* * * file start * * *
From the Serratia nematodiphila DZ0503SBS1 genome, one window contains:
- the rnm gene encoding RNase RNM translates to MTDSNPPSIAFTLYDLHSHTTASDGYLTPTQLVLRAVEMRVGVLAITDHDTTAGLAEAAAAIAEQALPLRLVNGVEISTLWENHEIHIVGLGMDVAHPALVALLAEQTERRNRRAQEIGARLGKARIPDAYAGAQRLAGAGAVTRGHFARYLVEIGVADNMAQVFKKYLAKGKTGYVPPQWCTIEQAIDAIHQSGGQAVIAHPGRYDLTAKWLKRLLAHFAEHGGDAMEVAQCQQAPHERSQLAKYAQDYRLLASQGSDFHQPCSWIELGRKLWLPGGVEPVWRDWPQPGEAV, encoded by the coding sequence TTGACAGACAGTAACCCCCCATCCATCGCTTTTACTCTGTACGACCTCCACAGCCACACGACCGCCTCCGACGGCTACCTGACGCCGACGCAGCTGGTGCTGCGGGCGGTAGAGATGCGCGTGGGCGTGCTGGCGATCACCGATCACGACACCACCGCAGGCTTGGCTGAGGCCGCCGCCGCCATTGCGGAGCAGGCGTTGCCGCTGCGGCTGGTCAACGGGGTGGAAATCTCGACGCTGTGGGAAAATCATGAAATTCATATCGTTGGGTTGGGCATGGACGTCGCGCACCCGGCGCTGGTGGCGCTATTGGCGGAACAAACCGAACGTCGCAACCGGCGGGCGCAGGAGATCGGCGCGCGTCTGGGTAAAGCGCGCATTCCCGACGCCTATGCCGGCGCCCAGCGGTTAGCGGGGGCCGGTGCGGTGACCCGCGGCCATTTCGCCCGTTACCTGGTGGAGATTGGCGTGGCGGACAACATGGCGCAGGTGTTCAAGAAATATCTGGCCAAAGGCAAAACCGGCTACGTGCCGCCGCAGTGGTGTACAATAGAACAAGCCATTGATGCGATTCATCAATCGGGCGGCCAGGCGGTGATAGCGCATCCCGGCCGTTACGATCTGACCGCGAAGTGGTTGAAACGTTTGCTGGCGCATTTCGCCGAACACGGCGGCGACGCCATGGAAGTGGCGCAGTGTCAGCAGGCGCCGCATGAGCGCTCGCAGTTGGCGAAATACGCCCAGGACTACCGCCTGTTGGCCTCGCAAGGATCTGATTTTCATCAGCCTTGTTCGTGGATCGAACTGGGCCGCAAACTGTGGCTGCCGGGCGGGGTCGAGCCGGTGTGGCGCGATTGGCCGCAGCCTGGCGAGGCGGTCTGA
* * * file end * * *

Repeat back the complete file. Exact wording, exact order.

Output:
From the Serratia nematodiphila DZ0503SBS1 genome, one window contains:
- the rnm gene encoding RNase RNM translates to MTDSNPPSIAFTLYDLHSHTTASDGYLTPTQLVLRAVEMRVGVLAITDHDTTAGLAEAAAAIAEQALPLRLVNGVEISTLWENHEIHIVGLGMDVAHPALVALLAEQTERRNRRAQEIGARLGKARIPDAYAGAQRLAGAGAVTRGHFARYLVEIGVADNMAQVFKKYLAKGKTGYVPPQWCTIEQAIDAIHQSGGQAVIAHPGRYDLTAKWLKRLLAHFAEHGGDAMEVAQCQQAPHERSQLAKYAQDYRLLASQGSDFHQPCSWIELGRKLWLPGGVEPVWRDWPQPGEAV, encoded by the coding sequence TTGACAGACAGTAACCCCCCATCCATCGCTTTTACTCTGTACGACCTCCACAGCCACACGACCGCCTCCGACGGCTACCTGACGCCGACGCAGCTGGTGCTGCGGGCGGTAGAGATGCGCGTGGGCGTGCTGGCGATCACCGATCACGACACCACCGCAGGCTTGGCTGAGGCCGCCGCCGCCATTGCGGAGCAGGCGTTGCCGCTGCGGCTGGTCAACGGGGTGGAAATCTCGACGCTGTGGGAAAATCATGAAATTCATATCGTTGGGTTGGGCATGGACGTCGCGCACCCGGCGCTGGTGGCGCTATTGGCGGAACAAACCGAACGTCGCAACCGGCGGGCGCAGGAGATCGGCGCGCGTCTGGGTAAAGCGCGCATTCCCGACGCCTATGCCGGCGCCCAGCGGTTAGCGGGGGCCGGTGCGGTGACCCGCGGCCATTTCGCCCGTTACCTGGTGGAGATTGGCGTGGCGGACAACATGGCGCAGGTGTTCAAGAAATATCTGGCCAAAGGCAAAACCGGCTACGTGCCGCCGCAGTGGTGTACAATAGAACAAGCCATTGATGCGATTCATCAATCGGGCGGCCAGGCGGTGATAGCGCATCCCGGCCGTTACGATCTGACCGCGAAGTGGTTGAAACGTTTGCTGGCGCATTTCGCCGAACACGGCGGCGACGCCATGGAAGTGGCGCAGTGTCAGCAGGCGCCGCATGAGCGCTCGCAGTTGGCGAAATACGCCCAGGACTACCGCCTGTTGGCCTCGCAAGGATCTGATTTTCATCAGCCTTGTTCGTGGATCGAACTGGGCCGCAAACTGTGGCTGCCGGGCGGGGTCGAGCCGGTGTGGCGCGATTGGCCGCAGCCTGGCGAGGCGGTCTGA